Main Menu

Origins of Judaism

Started by prime, Feb 19, 2024, 11:49 AM

Previous topic - Next topic


QuoteCalled the stele of Mesha, it contains the earliest known extra-biblical mention of the deity worshipped by Jews, Christians and Muslims and, since its discovery in 1868, it has fueled the argument over the historicity of the Bible.

In the text, King Mesha recounts how Israel had occupied the northern regions of his land and "oppressed Moab for a long time" under Omri and his son Ahab – the biblical monarchs who reigned from Samaria and made the Kingdom of Israel a powerful regional player in the first half of the 9th century B.C.E.

Based on the stele, it appears that the Yahweh that 9th century B.C.E. Israelites worshipped had more in common with the Moabite deity Chemosh than with Judaism's later concept of a single, universal deity. The fact that Mesha found a temple of Yahweh to plunder in Nebo contradicts the Bible's contention that the exclusive worship of a single God had already been established and centralized at the Temple of Jerusalem in the time of King Solomon. (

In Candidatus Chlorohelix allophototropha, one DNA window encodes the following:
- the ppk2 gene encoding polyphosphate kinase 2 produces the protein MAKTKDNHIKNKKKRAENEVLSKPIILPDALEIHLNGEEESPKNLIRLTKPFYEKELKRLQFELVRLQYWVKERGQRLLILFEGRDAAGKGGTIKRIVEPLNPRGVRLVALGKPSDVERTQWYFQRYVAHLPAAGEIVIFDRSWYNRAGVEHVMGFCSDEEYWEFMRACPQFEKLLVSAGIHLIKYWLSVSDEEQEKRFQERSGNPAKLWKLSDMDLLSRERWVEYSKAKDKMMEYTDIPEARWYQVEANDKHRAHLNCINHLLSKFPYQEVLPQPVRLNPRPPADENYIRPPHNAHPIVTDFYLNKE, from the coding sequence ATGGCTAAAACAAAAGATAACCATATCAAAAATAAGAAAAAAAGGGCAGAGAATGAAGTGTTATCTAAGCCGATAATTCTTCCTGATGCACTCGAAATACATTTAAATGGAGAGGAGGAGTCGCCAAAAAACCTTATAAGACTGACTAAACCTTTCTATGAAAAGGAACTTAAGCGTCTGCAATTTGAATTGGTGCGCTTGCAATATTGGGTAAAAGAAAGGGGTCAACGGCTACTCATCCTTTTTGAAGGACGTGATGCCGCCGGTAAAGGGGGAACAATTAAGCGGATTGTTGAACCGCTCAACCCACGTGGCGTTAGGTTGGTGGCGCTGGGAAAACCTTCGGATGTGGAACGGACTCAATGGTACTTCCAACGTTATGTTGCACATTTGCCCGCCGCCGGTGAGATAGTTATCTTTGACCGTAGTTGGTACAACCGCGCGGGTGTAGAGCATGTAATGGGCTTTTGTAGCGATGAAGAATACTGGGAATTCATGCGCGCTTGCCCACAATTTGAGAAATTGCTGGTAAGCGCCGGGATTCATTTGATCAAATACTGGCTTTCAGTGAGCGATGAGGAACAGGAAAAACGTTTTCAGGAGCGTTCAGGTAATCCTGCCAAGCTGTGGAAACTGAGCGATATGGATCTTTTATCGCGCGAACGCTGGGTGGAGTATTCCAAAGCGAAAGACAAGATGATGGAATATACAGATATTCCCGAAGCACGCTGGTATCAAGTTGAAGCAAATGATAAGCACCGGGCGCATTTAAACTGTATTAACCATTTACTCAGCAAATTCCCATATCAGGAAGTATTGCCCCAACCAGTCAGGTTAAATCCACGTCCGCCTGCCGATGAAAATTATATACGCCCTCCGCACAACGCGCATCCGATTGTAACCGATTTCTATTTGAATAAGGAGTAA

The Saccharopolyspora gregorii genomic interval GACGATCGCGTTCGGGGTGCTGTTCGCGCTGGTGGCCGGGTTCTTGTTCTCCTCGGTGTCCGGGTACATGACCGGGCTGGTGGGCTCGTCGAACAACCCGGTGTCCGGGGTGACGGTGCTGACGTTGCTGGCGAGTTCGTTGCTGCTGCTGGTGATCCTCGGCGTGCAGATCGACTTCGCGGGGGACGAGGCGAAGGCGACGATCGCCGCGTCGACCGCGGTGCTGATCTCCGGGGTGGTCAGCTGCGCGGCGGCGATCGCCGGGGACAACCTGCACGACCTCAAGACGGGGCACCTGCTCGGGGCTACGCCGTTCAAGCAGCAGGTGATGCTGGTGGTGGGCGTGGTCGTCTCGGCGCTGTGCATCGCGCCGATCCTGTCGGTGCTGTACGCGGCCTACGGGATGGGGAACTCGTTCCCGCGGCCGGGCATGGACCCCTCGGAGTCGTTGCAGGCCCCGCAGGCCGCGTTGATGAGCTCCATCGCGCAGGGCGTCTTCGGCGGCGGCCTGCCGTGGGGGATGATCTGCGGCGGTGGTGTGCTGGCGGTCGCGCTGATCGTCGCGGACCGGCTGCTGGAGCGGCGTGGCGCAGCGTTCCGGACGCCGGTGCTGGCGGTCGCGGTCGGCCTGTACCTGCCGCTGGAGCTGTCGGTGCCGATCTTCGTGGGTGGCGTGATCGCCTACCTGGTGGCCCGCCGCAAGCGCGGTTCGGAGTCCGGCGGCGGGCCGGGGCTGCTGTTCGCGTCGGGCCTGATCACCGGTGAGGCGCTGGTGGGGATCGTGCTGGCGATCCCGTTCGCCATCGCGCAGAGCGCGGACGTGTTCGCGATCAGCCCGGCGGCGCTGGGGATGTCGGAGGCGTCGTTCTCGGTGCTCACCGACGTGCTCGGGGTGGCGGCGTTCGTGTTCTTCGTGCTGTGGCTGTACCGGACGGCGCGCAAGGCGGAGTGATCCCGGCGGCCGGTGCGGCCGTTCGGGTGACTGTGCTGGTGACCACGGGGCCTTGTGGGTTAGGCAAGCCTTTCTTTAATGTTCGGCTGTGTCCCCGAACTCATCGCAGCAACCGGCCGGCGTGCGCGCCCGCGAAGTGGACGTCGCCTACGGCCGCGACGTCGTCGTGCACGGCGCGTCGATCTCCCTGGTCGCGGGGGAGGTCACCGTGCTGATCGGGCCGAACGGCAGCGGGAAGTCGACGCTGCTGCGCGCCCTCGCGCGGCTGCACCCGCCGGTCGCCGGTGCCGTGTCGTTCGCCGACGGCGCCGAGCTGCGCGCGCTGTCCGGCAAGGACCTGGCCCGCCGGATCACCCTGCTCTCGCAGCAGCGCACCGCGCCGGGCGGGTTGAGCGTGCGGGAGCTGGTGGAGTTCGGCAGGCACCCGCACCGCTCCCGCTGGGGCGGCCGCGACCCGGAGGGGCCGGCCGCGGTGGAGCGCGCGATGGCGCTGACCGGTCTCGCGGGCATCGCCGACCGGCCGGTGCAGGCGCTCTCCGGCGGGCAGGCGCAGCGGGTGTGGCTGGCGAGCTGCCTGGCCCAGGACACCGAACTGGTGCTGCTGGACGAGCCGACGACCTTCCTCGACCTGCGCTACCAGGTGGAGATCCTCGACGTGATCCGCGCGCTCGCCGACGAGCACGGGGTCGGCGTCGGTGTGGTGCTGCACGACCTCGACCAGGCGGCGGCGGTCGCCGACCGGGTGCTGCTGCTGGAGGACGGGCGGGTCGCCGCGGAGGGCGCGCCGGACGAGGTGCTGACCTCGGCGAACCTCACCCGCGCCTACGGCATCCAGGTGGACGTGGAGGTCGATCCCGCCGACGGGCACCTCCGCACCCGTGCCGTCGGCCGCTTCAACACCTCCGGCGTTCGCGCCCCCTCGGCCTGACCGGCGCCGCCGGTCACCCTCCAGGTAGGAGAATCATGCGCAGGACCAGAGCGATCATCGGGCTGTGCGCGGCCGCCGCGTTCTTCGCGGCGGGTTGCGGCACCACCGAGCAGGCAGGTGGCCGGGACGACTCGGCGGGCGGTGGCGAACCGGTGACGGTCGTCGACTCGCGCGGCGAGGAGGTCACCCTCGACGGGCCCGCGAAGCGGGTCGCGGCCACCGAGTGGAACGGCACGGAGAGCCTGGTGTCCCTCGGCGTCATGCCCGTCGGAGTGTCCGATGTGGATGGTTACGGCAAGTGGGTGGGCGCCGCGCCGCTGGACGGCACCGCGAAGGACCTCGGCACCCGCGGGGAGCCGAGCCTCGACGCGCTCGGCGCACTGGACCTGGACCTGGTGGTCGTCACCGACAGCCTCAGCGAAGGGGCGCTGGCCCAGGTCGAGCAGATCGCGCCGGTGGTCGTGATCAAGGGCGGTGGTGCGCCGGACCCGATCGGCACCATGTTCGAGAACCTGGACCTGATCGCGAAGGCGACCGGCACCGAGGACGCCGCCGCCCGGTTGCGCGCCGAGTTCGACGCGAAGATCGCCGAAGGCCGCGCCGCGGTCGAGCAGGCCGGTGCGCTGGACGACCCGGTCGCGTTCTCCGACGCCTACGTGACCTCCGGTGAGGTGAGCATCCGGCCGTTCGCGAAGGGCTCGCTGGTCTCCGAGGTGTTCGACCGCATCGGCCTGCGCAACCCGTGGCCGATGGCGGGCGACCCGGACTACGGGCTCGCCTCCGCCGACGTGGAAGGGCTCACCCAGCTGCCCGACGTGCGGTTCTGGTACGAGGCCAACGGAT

QuoteConsistent with the previous observations, we detected minor Middle Eastern specific ancestry component among Indian Jewish communities, but virtually negligible in their local neighbouring Indian populations. The temporal test of admixture suggested that the first admixture of migrant Jewish populations from Middle East to South India (Cochin) occurred during fifth century.

QuoteIn contrast, Ethiopian Jews (Beta Israel) and Indian Jews (Bene Israel and Cochini) cluster with neighbouring autochthonous populations in Ethiopia and western India, respectively, despite a clear paternal link between the Bene Israel and the Levant. These results cast light on the variegated genetic architecture of the Middle East, and trace the origins of most Jewish Diaspora communities to the Levant.